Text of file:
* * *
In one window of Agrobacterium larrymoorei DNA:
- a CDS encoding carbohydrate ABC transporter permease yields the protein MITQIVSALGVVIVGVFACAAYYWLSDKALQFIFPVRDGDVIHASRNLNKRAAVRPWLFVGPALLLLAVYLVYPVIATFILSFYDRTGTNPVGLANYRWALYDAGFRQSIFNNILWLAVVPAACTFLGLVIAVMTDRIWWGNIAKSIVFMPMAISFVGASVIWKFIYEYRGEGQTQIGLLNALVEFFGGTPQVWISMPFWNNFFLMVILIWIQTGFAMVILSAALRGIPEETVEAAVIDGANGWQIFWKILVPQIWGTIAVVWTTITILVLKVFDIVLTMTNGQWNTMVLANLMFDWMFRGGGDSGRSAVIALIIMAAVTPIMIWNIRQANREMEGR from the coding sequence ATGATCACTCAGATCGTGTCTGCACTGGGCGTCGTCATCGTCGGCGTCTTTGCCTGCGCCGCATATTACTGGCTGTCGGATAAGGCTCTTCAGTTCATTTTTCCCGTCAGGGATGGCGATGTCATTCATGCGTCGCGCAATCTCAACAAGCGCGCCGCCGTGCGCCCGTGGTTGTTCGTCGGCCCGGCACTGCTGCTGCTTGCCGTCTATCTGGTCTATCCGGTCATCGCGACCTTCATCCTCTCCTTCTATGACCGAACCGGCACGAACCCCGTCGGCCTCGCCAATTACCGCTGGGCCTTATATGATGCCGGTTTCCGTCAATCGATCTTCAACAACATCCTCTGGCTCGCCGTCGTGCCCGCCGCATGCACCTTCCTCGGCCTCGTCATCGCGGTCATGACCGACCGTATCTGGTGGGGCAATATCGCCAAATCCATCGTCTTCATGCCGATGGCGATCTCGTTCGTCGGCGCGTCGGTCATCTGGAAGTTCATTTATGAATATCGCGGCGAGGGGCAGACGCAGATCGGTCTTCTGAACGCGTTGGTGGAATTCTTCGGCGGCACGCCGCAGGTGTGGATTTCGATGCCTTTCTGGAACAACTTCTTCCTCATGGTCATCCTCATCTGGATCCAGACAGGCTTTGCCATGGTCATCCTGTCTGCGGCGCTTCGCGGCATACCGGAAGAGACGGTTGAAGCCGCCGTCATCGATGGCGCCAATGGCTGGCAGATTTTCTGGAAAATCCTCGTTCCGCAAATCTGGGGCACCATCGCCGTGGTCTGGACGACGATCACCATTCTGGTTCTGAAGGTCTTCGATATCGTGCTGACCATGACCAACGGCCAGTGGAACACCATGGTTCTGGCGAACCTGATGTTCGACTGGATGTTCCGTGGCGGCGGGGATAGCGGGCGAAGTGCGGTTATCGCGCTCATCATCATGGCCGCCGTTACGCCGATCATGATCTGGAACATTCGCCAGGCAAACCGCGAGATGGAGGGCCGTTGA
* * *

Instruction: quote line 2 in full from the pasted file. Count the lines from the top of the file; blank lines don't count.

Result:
- a CDS encoding carbohydrate ABC transporter permease yields the protein MITQIVSALGVVIVGVFACAAYYWLSDKALQFIFPVRDGDVIHASRNLNKRAAVRPWLFVGPALLLLAVYLVYPVIATFILSFYDRTGTNPVGLANYRWALYDAGFRQSIFNNILWLAVVPAACTFLGLVIAVMTDRIWWGNIAKSIVFMPMAISFVGASVIWKFIYEYRGEGQTQIGLLNALVEFFGGTPQVWISMPFWNNFFLMVILIWIQTGFAMVILSAALRGIPEETVEAAVIDGANGWQIFWKILVPQIWGTIAVVWTTITILVLKVFDIVLTMTNGQWNTMVLANLMFDWMFRGGGDSGRSAVIALIIMAAVTPIMIWNIRQANREMEGR from the coding sequence ATGATCACTCAGATCGTGTCTGCACTGGGCGTCGTCATCGTCGGCGTCTTTGCCTGCGCCGCATATTACTGGCTGTCGGATAAGGCTCTTCAGTTCATTTTTCCCGTCAGGGATGGCGATGTCATTCATGCGTCGCGCAATCTCAACAAGCGCGCCGCCGTGCGCCCGTGGTTGTTCGTCGGCCCGGCACTGCTGCTGCTTGCCGTCTATCTGGTCTATCCGGTCATCGCGACCTTCATCCTCTCCTTCTATGACCGAACCGGCACGAACCCCGTCGGCCTCGCCAATTACCGCTGGGCCTTATATGATGCCGGTTTCCGTCAATCGATCTTCAACAACATCCTCTGGCTCGCCGTCGTGCCCGCCGCATGCACCTTCCTCGGCCTCGTCATCGCGGTCATGACCGACCGTATCTGGTGGGGCAATATCGCCAAATCCATCGTCTTCATGCCGATGGCGATCTCGTTCGTCGGCGCGTCGGTCATCTGGAAGTTCATTTATGAATATCGCGGCGAGGGGCAGACGCAGATCGGTCTTCTGAACGCGTTGGTGGAATTCTTCGGCGGCACGCCGCAGGTGTGGATTTCGATGCCTTTCTGGAACAACTTCTTCCTCATGGTCATCCTCATCTGGATCCAGACAGGCTTTGCCATGGTCATCCTGTCTGCGGCGCTTCGCGGCATACCGGAAGAGACGGTTGAAGCCGCCGTCATCGATGGCGCCAATGGCTGGCAGATTTTCTGGAAAATCCTCGTTCCGCAAATCTGGGGCACCATCGCCGTGGTCTGGACGACGATCACCATTCTGGTTCTGAAGGTCTTCGATATCGTGCTGACCATGACCAACGGCCAGTGGAACACCATGGTTCTGGCGAACCTGATGTTCGACTGGATGTTCCGTGGCGGCGGGGATAGCGGGCGAAGTGCGGTTATCGCGCTCATCATCATGGCCGCCGTTACGCCGATCATGATCTGGAACATTCGCCAGGCAAACCGCGAGATGGAGGGCCGTTGA